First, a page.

« السابقةمتابعة »
But perhaps the surest indication of the meaning of the parenthesis, is the xai in x&pé; which particle, as seems clear to me, has here no conjunctive use, in the sense of etiam, also, or even, but is used in an intensive adverbial way,+frequent enough in the tragedians; but which has been so little recognized or understood, that, by learned editors and commentators, many passages in which it occurs have been misinterpreted, and several very needlessly and mischievously altered. This usage I have endeavoured to call attention to, and to illustrate by examples, in my edition of the Prometheus Bound of Æschylus, in the note (Appendix C.) on the 51st line,—iovoxa toiade zoöðāv &vtsitsiw Śyo,-where I cannot think that xa, ought to be disturbed by transposition, or need be explained by hyperbaton. What I conceive to be the construction and sense of the present clause, I may shew by quoting a few words from what I have written there:—“The intensive adverbial use of zai, as distinguished from its common use as a copula, is very observable in Antig. 33,-dot xàuoi, ).ésto (30 x&pé—to thee and to me, for I say emphatically ME; I have special cause for mentioning myself.” The especial reason which Antigone had for particularizing herself as affected by Creon's edict, was, that she, whatever her sister might do, was solemnly resolved to brave and break that edict. In Méso sap x&pé she hinted what she presently declared explicitly:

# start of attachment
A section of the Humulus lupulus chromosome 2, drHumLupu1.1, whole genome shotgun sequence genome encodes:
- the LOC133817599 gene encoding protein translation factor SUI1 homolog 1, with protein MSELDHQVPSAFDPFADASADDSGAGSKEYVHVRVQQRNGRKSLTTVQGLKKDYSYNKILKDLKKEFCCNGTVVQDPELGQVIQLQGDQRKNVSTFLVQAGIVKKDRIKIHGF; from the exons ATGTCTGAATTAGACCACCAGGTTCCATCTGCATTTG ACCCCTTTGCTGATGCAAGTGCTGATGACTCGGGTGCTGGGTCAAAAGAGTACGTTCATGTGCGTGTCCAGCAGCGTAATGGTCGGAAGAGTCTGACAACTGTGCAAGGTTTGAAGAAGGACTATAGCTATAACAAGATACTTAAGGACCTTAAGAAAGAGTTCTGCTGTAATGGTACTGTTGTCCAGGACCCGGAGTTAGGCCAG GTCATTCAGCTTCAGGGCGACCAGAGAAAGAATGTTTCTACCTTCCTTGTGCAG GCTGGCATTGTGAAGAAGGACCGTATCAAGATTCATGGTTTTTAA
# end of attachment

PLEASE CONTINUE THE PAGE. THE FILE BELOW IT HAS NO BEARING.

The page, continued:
They say that Creon—and call him good—for thee
I take the opportunity of adding some remarks on several other passages of the Antigone, which appear to me to have been imperfectly understood.
V. 3. vojv Št. Códay ta).si.—Here I understand, not in our lifetime, or before we die; but on or for us the two survivors, the only living remains of the family of CEdipus after the death of both our brothers. I think the emphasis is on voy, more than on Códay: and that the sense requires that those two words should not be genitives, as some of the chief commentators suppose them to be, but datives depending on ts).si. Mr. Donaldson considers them as datives; but he translates, “for us while vet we live.” I think, for us who yet survive, or for us who live as yet, would express the sense much better.
V. 323. devöy, G, doxei Yezzi sodi, Coxsiy—I do not see how this line (östvöy being in the neuter) can admit of the sense given to it by Boeckh (as quoted by Wunder) and by Ellendt (I. p. 441, “si quis apud Sese constituit,”) and by Donaldson, who translates, “’Tis sad when one thinks good to think a lie.” The cunning sentinel would scarcely have spoken such dangerous impertinence to the angry king; for which he might have anticipated a fiercer retort than zápoeve vow toy 3652 (talk Now as finely as you please about appearance and opinion : but unless wou soon shew me the REALITY, &c.) I think the construction which delyöy requires after it is, (; Öoxei Ye, [too] zai sodi ôoxsiv, Sad, that to one to whom IT SEEMS, i. e. who judges only by appearances, things altogether (zai) false should seem I This philosophic dictum about to 30x039, seeming, and not a punning use of Coxsiy in different senses, was, as I conceive, the zoosía which Creon in his reply alluded to. Compare, partly for construction and partly for sentiment, Electr. 1022, # delvoy so Mérouazy śauaptively.